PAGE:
A former Saginaw Police Officer Adam Collier was charged Tuesday with misconduct and two counts of assault.
It stems from a woman’s arrest back in July that led to his termination.
Attorney General Dana Nessel says there was two incidents where Collier hit this woman.
Once while she was handcuffed, and officers were trying to get her inside the patrol car. The other was at the Saginaw County jail, the woman spit on collier, he proceeded to hit her three times with a closed fist. She got knocked down, hit her head and fell unconscious.
“The immediacy of the action of the chief to terminate him and sharing with the community that the incident occurred. I think it was correct even for our local prosecutor’s office to forward this to a third party,” said Terry Pruitt from the Saginaw Chapter of the NAACP.
He says we can't cast all officers with the same brush and the quick actions of the chief show accountability and transparency.
“We continue to work to bridge the gap between community and police,” Pruitt said. “I think we’ve made some steps in that direction and this certainly affirms the work we’ve been doing in the community to try to get an understanding of how decisions are made and who’s accountable for them.”
“I would like to see a city where law enforcement is looked up on as protectors of the city and friends as opposed to some people who are not,” said Carl Williams with the NAACP.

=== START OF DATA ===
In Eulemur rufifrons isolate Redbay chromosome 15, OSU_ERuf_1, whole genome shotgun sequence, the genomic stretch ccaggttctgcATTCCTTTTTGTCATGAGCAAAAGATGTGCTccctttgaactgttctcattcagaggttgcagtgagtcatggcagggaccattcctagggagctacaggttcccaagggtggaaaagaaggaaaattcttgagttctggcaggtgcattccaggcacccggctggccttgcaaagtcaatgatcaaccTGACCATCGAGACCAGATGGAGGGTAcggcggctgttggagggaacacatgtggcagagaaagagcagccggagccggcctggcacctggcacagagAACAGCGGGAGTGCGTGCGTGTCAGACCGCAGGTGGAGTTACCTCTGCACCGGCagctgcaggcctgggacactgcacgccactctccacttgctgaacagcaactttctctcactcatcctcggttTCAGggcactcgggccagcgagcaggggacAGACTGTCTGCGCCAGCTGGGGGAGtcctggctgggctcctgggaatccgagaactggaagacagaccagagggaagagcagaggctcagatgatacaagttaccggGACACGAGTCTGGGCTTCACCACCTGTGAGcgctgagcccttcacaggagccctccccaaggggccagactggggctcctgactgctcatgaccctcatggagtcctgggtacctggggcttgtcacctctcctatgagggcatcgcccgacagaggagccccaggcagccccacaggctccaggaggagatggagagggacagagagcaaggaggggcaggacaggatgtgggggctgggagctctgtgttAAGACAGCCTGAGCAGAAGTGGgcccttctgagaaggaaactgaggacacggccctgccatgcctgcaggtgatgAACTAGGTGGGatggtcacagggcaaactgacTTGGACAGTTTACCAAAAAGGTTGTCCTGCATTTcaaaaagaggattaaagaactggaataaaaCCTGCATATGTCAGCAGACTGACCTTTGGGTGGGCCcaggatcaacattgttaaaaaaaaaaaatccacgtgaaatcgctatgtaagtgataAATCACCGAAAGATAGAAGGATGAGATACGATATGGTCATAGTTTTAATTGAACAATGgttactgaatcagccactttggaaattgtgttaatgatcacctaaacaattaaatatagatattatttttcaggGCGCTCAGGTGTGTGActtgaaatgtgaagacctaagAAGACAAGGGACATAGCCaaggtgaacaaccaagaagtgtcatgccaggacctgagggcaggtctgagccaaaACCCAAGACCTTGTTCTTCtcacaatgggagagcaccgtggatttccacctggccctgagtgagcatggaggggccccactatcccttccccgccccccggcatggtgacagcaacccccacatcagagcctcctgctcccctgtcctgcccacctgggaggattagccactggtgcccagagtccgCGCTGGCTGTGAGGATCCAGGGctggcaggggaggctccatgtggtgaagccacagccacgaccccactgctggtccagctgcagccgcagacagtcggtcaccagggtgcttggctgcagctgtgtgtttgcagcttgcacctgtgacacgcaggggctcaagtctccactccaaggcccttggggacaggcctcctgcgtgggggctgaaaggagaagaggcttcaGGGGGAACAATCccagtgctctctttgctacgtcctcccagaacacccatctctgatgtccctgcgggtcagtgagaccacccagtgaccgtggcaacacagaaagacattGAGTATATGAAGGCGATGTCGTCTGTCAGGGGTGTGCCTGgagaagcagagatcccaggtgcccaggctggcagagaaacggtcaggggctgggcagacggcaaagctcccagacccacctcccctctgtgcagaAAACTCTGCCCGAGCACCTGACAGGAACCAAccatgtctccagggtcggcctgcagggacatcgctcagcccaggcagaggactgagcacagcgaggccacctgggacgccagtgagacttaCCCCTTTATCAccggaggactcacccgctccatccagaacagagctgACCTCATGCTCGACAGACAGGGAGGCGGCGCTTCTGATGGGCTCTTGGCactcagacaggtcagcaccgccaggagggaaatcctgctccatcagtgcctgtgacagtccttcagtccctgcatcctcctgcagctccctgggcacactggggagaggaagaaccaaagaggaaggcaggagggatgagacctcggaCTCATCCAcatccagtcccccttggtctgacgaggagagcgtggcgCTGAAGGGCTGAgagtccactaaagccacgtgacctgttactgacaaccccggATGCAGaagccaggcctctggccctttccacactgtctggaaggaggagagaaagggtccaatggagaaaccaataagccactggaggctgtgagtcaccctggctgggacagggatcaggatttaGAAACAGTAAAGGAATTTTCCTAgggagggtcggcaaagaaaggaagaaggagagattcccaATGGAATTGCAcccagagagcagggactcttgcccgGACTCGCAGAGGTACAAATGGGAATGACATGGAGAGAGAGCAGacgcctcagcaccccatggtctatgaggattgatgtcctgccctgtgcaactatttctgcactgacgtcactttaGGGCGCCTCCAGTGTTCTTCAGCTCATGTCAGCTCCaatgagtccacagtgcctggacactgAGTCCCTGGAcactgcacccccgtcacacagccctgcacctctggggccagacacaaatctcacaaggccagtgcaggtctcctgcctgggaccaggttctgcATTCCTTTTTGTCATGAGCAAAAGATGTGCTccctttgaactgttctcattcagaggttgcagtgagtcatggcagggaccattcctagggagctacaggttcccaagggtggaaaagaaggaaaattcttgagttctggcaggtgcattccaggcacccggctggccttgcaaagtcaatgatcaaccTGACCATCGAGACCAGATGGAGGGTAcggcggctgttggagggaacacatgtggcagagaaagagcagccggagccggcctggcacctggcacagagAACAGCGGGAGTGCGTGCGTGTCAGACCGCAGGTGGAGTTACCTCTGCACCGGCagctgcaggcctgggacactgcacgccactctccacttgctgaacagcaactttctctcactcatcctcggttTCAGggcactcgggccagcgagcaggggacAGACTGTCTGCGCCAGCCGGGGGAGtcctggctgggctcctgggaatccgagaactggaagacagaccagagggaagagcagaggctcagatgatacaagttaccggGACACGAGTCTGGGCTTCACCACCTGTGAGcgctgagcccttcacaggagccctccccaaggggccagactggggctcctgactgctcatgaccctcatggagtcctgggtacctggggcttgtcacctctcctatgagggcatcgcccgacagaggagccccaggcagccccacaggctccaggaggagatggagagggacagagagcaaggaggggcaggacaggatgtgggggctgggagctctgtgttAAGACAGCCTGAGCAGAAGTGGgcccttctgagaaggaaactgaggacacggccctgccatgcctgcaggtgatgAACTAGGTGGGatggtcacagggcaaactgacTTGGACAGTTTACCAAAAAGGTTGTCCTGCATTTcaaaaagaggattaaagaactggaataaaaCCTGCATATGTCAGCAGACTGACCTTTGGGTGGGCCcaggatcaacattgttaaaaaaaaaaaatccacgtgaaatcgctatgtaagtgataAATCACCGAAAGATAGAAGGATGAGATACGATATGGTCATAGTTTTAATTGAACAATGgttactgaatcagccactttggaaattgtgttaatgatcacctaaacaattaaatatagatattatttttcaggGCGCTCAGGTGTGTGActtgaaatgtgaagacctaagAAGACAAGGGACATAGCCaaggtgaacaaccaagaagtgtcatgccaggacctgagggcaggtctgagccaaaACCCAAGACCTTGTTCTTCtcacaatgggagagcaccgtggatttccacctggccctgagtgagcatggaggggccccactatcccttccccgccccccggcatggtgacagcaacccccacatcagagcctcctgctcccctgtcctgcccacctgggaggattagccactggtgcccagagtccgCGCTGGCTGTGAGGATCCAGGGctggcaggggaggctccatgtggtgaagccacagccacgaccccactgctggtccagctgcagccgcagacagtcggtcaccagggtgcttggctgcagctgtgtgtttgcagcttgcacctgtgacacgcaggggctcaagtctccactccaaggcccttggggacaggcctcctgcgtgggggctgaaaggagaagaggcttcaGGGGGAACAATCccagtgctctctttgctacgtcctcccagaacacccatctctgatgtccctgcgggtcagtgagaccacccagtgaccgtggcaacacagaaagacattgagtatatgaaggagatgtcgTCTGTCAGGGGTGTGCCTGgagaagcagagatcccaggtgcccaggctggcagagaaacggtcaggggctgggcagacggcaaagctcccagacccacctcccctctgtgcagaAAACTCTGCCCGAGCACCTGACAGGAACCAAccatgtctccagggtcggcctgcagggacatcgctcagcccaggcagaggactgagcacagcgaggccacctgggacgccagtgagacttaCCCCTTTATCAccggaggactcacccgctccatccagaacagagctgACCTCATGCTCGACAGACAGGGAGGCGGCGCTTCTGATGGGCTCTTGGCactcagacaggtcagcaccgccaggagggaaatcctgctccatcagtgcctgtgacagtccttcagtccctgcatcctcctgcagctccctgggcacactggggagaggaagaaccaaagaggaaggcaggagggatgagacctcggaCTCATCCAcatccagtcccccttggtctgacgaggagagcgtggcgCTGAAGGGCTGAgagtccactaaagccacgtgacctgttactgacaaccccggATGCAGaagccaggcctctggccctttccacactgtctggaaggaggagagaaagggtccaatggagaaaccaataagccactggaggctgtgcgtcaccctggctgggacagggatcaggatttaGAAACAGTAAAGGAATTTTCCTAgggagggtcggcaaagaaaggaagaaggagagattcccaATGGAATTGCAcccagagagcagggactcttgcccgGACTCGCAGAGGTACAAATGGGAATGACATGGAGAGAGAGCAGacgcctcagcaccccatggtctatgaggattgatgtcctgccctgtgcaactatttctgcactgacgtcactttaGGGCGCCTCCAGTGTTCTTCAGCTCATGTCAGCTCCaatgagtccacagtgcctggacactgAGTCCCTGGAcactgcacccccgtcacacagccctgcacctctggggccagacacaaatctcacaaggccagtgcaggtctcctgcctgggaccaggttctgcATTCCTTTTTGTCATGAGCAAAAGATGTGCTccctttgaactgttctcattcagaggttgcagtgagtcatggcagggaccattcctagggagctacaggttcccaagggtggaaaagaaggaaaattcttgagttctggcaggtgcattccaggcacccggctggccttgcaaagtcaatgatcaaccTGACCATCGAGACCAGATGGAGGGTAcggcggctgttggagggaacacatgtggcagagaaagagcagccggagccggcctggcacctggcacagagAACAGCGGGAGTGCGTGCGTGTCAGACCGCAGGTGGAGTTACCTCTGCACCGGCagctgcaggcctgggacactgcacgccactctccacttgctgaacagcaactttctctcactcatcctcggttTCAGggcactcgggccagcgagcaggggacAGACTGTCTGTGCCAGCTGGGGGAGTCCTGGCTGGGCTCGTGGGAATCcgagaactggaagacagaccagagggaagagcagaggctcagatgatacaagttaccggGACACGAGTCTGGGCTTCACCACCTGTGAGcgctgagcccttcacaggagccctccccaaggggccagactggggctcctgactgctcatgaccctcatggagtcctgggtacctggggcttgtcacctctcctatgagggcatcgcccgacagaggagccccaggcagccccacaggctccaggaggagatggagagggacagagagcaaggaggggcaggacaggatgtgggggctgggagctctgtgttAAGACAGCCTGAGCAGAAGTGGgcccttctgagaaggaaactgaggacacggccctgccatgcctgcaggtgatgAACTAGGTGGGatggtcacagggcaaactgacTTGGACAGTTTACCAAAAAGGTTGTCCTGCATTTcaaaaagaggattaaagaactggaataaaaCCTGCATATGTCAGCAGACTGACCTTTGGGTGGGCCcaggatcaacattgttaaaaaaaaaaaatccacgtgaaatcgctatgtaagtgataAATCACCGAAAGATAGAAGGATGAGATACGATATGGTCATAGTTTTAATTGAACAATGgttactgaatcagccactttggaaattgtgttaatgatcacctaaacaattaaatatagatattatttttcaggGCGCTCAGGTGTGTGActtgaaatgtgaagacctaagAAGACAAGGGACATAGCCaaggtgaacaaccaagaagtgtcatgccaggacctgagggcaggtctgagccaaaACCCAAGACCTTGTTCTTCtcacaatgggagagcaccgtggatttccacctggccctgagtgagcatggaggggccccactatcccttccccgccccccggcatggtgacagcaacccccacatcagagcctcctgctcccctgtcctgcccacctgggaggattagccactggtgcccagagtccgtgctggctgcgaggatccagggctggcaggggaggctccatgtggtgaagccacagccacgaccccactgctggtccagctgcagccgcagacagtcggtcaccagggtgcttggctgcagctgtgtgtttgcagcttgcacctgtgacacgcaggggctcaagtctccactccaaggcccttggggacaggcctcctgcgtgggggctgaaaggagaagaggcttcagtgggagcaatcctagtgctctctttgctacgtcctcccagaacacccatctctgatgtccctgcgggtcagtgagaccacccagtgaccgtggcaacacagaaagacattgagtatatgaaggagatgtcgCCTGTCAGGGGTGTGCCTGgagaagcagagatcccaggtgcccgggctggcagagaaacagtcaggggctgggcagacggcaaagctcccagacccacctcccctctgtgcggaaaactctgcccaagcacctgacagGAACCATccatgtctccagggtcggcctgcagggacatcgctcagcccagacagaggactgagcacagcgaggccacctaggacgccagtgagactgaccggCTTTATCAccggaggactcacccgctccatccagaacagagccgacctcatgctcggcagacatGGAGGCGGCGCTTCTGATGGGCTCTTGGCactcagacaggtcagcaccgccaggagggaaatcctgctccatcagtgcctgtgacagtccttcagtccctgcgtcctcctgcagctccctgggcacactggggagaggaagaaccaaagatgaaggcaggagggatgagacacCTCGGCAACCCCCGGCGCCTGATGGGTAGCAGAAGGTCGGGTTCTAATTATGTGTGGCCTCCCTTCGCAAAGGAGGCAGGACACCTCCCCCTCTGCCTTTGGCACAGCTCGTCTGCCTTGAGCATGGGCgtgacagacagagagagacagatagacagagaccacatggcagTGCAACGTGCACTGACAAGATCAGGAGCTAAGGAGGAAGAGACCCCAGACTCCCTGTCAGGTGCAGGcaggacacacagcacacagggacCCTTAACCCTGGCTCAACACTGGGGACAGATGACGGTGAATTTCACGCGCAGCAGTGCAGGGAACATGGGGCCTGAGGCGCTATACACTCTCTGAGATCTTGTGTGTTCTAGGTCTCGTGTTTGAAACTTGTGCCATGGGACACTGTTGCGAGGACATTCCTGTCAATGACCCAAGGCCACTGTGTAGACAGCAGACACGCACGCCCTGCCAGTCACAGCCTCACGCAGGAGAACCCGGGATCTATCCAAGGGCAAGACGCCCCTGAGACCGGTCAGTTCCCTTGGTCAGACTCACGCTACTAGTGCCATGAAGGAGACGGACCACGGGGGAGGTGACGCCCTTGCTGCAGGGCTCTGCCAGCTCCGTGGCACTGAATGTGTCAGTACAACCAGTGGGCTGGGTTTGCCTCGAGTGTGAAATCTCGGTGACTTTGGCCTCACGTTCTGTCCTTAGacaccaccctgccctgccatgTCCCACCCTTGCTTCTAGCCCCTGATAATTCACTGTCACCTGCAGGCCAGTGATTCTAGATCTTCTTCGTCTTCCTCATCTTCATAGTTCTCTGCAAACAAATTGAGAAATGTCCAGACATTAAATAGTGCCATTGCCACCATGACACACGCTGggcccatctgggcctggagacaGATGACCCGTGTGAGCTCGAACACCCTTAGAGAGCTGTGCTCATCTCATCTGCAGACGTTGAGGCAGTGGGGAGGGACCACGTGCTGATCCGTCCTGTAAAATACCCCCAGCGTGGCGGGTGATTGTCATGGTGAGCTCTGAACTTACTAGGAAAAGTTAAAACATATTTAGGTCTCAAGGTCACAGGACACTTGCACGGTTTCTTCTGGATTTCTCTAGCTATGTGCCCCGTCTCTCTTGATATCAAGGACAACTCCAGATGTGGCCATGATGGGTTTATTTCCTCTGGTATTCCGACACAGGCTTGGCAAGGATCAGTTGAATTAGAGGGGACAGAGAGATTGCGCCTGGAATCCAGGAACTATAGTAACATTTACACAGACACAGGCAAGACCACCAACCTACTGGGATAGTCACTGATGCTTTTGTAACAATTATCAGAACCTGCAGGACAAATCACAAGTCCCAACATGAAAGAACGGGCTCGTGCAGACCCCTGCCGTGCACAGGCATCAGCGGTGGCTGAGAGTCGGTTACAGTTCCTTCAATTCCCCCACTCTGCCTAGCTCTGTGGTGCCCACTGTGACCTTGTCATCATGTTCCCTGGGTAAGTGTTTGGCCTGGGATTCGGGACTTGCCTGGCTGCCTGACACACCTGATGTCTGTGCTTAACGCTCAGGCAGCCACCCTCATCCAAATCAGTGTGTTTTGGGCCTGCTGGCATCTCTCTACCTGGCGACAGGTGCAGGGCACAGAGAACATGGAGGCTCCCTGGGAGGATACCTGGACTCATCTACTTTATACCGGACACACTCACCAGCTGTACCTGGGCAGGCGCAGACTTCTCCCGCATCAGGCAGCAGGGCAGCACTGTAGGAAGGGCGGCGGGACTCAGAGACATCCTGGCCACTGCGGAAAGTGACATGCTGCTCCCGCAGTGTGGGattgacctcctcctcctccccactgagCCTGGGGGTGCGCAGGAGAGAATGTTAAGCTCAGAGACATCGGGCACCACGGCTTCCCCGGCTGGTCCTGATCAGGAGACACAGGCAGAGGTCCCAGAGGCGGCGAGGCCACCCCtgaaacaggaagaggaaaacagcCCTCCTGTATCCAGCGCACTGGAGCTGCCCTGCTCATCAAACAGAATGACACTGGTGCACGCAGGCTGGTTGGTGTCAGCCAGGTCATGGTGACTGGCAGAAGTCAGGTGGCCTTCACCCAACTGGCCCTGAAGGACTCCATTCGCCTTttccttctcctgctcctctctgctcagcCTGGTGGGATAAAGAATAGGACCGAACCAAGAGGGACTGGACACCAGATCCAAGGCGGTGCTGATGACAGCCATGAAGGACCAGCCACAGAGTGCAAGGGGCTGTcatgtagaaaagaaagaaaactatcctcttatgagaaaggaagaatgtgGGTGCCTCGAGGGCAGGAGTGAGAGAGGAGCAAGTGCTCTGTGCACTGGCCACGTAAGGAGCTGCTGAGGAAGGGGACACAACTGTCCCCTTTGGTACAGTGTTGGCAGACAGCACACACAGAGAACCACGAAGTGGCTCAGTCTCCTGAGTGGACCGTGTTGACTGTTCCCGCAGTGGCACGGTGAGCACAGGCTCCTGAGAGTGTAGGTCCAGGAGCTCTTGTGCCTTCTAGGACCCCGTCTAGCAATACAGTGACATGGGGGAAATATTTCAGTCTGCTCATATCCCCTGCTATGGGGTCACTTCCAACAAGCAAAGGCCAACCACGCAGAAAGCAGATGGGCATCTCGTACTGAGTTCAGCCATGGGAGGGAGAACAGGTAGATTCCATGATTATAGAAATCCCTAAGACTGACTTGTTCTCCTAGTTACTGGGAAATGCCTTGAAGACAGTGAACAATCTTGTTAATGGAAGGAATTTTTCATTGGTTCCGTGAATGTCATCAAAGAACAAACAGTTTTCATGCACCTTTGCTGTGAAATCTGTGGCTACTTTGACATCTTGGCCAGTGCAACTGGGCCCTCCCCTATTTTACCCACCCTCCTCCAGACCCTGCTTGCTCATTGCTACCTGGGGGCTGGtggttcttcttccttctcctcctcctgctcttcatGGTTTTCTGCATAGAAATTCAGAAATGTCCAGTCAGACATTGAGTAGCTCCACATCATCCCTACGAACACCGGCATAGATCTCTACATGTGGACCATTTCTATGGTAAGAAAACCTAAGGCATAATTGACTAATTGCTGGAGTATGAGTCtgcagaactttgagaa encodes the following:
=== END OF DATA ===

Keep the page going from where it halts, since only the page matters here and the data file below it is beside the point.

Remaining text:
Williams also works with Alpact, a group of advocates who work to mend the relationship and trust between police and the community.
“If people know ‘I’m going to be held accountable for my actions,’ then the more likely they’ll do all the things that are appropriate,” Williams said. “So, I have no problems asking and demanding accountability.”
That’s why he’s glad to see former Saginaw Police Officer Adam Collier being charged for his actions on July 11.
“The positive thing about all of it to me is it definitely opens up the conversation for both accountability and support both ways for the City of Saginaw,” Williams said.
He says to hold the police accountable is one thing, but they need the proper support as well. He gave me an example of another city trying to change the way mental health calls are handled.
“They have worked it out to make sure if such a call comes up, people who work in mental health go to see about the situation,” he said. “As opposed to what we have in most states where police are asked to deal with it when they really don’t have the training to do that.”